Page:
Where the Boys Are: The Songs of Neil Sedaka and Howard Greenfield comes with a typically lavish booklet containing period photographs and illustrations, a detailed essay and track-by-track notes based on an exclusive interview with Sedaka himself.  The boys’ other collaborators, from Roger Atkins to Helen Miller, are spotlighted in mini-biographies throughout the booklet.  It’s available September 6 in the U.K. and will be available within a couple of weeks after on our shores.

Various Artists, Where The Boys Are: The Songs of Neil Sedaka and Howard Greenfield (Ace, 2011)

  1. Stupid Cupid – Connie Francis (MGM single K-12683, 1958)
  2. Keep A Walkin’ – Bobby Darin (For Teenagers Only, Atco LP 1001, 1960)
  3. Breaking Up Is Hard To Do – Carole King (The Dimension Dolls Volume 1, Dimension LP 6001, 1963)
  4. Another Sleepless Night – Jimmy Clanton (Ace single 585, 1960)
  5. Fallin’ – Wanda Jackson (There’s a Party Goin’ On, Capitol LP 1511, 1961)
  6. Calendar Boy – Dee Dee Sharp (Down Memory Lane, Cameo Parkway C 1074, 1963)
  7. Ooh-Sha-Lala – Mickey & Kitty (Atlantic single 2024, 1959)
  8. Crying In The Rain (King/Greenfield) – The Everly Brothers (Warner Bros. single 5250, 1961)
  9. The Diary – Little Anthony & The Imperials (End single 1038, 1959)
  10. I Waited Too Long – Lavern Baker (Atlantic single 2021, 1959)
  11. Get Rid Of Him (Miller/Greenfield) – Dionne Warwick (Make Way for Dionne Warwick, Scepter LP SPS-523, 1964)
  12. Since You’ve Been Gone – Clyde McPhatter (Atlantic single 2028, 1959)
  13. Where The Boys Are – Connie Francis (MGM single  K 12971, 1961)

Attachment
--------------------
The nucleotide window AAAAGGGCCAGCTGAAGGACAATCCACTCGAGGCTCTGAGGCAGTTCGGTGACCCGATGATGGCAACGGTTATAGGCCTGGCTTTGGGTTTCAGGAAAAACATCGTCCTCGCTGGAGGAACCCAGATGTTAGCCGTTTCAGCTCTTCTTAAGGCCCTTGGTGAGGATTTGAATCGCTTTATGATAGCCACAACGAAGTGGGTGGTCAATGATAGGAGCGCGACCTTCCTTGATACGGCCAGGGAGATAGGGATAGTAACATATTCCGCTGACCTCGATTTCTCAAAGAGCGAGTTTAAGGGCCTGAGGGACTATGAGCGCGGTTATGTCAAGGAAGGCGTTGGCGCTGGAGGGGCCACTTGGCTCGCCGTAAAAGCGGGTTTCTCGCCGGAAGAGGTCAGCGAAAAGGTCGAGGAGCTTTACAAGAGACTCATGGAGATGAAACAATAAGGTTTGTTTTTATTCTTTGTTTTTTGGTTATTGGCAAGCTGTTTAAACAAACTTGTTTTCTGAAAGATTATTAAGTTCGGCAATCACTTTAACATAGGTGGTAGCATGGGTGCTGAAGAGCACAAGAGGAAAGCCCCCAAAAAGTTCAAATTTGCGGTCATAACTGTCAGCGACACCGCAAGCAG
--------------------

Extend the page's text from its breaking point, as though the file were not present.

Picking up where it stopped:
14. Foolish Little Girl (Miller/Greenfield) – The Cookies (The Dimension Dolls Volume 1, Dimension LP 6001, 1963)
  15. Bewitched (Keller/Greenfield) – Peggy Lee (Pass Me By, Capitol LP ST-2320, 1965)
  16. Magic Colors – Lesley Gore (Mercury single 72759, 1967)
  17. Walking In The Footsteps Of A Fool (Keller/Greenfield) – Ben E. King (Atco single 6237, 1962)
  18. It Hurts To Be In Love (Miller/Greenfield) – Gene Pitney (Musicor single 1040, 1964)
  19. Puppet Man – Tom Jones (Parrot single 40062, 1971)
  20. Workin’ On A Groovy Thing (Sedaka/Atkins) – Patti Drew (Capitol single 2197, 1968)
  21. Don’t Look Over Your Shoulder (Sedaka/Bayer) – Nancy Wilson (Capitol single 5935, 1967)
  22. The Girl I Left Behind Me – The Monkees (Instant Replay, Colgems LP COS-113, 1969)
  23. Rainy Day Bells – The Globetrotters (Kirshner single 63-5008, 1970)
  24. While I Dream – The Tokens (Melba single 104, 1956)
  25. You’re Knockin’ Me Out – Neil Sedaka (Neil Sedaka, RCA Victor LP LPM-2035, 1959)

Written by Joe Marchese

July 29, 2011 at 09:18